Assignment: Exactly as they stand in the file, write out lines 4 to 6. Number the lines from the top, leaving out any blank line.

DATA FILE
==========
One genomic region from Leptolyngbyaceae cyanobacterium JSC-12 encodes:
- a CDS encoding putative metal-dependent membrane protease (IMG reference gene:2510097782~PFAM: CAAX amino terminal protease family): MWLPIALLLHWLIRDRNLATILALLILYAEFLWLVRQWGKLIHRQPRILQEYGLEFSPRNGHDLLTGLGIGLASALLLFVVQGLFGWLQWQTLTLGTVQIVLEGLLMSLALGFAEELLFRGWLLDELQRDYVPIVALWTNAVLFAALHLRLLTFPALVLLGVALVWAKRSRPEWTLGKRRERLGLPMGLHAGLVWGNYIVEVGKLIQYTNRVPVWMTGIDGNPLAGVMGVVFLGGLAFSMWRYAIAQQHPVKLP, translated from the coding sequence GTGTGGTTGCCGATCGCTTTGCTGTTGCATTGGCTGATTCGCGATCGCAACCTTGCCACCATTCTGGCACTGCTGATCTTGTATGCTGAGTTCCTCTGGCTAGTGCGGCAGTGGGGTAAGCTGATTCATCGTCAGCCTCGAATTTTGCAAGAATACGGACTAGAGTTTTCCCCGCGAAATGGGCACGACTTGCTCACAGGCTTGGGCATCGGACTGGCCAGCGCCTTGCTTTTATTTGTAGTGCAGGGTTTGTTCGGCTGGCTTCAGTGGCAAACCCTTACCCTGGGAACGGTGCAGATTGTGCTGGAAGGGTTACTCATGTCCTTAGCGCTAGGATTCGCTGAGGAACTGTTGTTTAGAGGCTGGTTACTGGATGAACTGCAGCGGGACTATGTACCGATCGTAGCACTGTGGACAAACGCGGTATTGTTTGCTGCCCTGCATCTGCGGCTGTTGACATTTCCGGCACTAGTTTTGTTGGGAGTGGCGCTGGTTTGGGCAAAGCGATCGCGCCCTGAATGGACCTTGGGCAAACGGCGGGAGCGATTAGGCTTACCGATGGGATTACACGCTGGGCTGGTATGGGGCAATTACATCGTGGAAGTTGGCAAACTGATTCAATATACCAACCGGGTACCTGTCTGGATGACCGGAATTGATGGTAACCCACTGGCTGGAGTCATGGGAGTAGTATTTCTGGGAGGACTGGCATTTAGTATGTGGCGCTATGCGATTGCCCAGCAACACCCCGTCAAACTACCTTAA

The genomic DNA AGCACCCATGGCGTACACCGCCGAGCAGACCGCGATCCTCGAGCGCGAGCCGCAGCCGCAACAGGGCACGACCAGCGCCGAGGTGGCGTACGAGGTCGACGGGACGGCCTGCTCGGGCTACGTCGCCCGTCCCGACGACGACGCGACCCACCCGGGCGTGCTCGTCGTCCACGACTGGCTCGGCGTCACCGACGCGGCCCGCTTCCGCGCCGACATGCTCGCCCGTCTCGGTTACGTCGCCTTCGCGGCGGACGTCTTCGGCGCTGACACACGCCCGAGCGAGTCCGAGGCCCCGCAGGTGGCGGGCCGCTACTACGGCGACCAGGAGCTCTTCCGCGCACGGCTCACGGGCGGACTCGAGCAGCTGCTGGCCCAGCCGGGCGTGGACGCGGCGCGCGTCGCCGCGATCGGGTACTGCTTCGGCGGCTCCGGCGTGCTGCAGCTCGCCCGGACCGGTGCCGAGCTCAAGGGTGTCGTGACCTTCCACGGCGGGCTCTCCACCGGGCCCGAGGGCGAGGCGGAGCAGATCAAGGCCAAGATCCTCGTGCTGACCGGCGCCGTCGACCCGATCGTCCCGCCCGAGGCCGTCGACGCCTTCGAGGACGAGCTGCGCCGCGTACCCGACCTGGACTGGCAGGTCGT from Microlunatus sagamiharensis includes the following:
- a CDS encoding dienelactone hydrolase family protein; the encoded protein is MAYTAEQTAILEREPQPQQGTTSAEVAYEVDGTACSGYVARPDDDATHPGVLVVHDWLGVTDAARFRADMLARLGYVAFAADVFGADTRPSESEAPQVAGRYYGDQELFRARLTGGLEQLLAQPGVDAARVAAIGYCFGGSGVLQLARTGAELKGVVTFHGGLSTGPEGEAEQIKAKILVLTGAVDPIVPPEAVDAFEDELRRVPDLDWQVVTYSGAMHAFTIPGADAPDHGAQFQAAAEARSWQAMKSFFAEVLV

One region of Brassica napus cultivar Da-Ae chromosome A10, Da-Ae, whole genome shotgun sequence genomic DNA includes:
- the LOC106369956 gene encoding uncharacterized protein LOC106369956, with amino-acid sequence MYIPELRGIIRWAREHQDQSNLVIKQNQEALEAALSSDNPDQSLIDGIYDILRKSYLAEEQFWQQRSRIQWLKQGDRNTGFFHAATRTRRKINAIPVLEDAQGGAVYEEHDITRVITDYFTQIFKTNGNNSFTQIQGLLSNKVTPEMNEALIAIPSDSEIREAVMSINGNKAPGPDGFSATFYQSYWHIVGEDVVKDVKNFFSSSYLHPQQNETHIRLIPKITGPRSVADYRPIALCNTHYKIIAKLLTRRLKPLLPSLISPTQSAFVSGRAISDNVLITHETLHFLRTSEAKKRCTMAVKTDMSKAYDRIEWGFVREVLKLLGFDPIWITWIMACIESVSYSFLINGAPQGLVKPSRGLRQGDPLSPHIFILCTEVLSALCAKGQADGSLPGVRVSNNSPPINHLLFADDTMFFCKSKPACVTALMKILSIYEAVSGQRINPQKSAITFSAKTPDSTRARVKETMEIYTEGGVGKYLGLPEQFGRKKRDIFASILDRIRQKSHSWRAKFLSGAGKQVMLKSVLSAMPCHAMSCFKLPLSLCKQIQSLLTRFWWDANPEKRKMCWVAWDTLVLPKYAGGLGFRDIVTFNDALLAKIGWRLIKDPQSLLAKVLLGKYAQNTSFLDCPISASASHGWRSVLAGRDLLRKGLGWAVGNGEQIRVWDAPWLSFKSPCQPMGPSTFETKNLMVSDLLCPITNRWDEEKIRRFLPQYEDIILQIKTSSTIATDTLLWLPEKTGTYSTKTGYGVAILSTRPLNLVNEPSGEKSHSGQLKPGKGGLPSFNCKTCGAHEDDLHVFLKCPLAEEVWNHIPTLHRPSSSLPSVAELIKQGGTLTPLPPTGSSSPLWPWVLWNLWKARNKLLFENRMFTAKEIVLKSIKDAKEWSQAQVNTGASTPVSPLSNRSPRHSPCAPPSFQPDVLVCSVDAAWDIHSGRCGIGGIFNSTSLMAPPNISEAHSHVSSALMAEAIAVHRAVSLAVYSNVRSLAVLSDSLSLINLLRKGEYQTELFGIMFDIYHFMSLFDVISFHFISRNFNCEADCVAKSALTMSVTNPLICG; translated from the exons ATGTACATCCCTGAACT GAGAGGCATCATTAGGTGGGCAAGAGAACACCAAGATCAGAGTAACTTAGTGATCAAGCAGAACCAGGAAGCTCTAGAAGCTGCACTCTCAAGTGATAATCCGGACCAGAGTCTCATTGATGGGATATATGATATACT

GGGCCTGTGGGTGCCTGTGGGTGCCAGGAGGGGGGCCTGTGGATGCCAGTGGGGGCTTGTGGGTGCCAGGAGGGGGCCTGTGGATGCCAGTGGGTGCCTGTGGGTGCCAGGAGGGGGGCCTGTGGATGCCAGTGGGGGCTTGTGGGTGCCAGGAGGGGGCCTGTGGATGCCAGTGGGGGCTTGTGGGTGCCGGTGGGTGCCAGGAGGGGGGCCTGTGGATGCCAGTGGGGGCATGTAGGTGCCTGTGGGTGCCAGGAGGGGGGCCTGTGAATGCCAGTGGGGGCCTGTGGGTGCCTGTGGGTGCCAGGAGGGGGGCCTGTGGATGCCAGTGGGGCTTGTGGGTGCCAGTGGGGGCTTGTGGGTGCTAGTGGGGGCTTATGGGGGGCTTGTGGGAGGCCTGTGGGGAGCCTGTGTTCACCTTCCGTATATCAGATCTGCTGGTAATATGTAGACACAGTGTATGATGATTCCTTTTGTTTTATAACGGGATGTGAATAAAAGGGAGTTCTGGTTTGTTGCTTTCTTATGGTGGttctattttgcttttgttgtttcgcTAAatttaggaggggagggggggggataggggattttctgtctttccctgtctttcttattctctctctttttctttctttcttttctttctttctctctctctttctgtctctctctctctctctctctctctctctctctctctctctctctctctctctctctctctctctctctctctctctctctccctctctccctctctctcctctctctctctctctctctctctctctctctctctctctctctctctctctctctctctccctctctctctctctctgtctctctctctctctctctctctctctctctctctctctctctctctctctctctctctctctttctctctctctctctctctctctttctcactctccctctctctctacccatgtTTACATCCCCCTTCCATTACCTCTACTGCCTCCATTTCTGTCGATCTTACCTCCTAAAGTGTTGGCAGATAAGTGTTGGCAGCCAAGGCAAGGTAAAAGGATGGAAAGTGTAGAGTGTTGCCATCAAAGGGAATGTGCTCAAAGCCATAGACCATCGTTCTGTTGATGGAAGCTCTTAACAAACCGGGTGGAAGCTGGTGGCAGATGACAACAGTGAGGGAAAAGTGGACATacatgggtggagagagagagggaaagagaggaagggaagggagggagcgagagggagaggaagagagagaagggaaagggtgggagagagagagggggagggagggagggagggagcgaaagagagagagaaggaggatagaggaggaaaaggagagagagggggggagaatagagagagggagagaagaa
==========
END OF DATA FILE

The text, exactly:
- a CDS encoding dienelactone hydrolase family protein; the encoded protein is MAYTAEQTAILEREPQPQQGTTSAEVAYEVDGTACSGYVARPDDDATHPGVLVVHDWLGVTDAARFRADMLARLGYVAFAADVFGADTRPSESEAPQVAGRYYGDQELFRARLTGGLEQLLAQPGVDAARVAAIGYCFGGSGVLQLARTGAELKGVVTFHGGLSTGPEGEAEQIKAKILVLTGAVDPIVPPEAVDAFEDELRRVPDLDWQVVTYSGAMHAFTIPGADAPDHGAQFQAAAEARSWQAMKSFFAEVLV

One region of Brassica napus cultivar Da-Ae chromosome A10, Da-Ae, whole genome shotgun sequence genomic DNA includes:
- the LOC106369956 gene encoding uncharacterized protein LOC106369956, with amino-acid sequence MYIPELRGIIRWAREHQDQSNLVIKQNQEALEAALSSDNPDQSLIDGIYDILRKSYLAEEQFWQQRSRIQWLKQGDRNTGFFHAATRTRRKINAIPVLEDAQGGAVYEEHDITRVITDYFTQIFKTNGNNSFTQIQGLLSNKVTPEMNEALIAIPSDSEIREAVMSINGNKAPGPDGFSATFYQSYWHIVGEDVVKDVKNFFSSSYLHPQQNETHIRLIPKITGPRSVADYRPIALCNTHYKIIAKLLTRRLKPLLPSLISPTQSAFVSGRAISDNVLITHETLHFLRTSEAKKRCTMAVKTDMSKAYDRIEWGFVREVLKLLGFDPIWITWIMACIESVSYSFLINGAPQGLVKPSRGLRQGDPLSPHIFILCTEVLSALCAKGQADGSLPGVRVSNNSPPINHLLFADDTMFFCKSKPACVTALMKILSIYEAVSGQRINPQKSAITFSAKTPDSTRARVKETMEIYTEGGVGKYLGLPEQFGRKKRDIFASILDRIRQKSHSWRAKFLSGAGKQVMLKSVLSAMPCHAMSCFKLPLSLCKQIQSLLTRFWWDANPEKRKMCWVAWDTLVLPKYAGGLGFRDIVTFNDALLAKIGWRLIKDPQSLLAKVLLGKYAQNTSFLDCPISASASHGWRSVLAGRDLLRKGLGWAVGNGEQIRVWDAPWLSFKSPCQPMGPSTFETKNLMVSDLLCPITNRWDEEKIRRFLPQYEDIILQIKTSSTIATDTLLWLPEKTGTYSTKTGYGVAILSTRPLNLVNEPSGEKSHSGQLKPGKGGLPSFNCKTCGAHEDDLHVFLKCPLAEEVWNHIPTLHRPSSSLPSVAELIKQGGTLTPLPPTGSSSPLWPWVLWNLWKARNKLLFENRMFTAKEIVLKSIKDAKEWSQAQVNTGASTPVSPLSNRSPRHSPCAPPSFQPDVLVCSVDAAWDIHSGRCGIGGIFNSTSLMAPPNISEAHSHVSSALMAEAIAVHRAVSLAVYSNVRSLAVLSDSLSLINLLRKGEYQTELFGIMFDIYHFMSLFDVISFHFISRNFNCEADCVAKSALTMSVTNPLICG; translated from the exons ATGTACATCCCTGAACT GAGAGGCATCATTAGGTGGGCAAGAGAACACCAAGATCAGAGTAACTTAGTGATCAAGCAGAACCAGGAAGCTCTAGAAGCTGCACTCTCAAGTGATAATCCGGACCAGAGTCTCATTGATGGGATATATGATATACT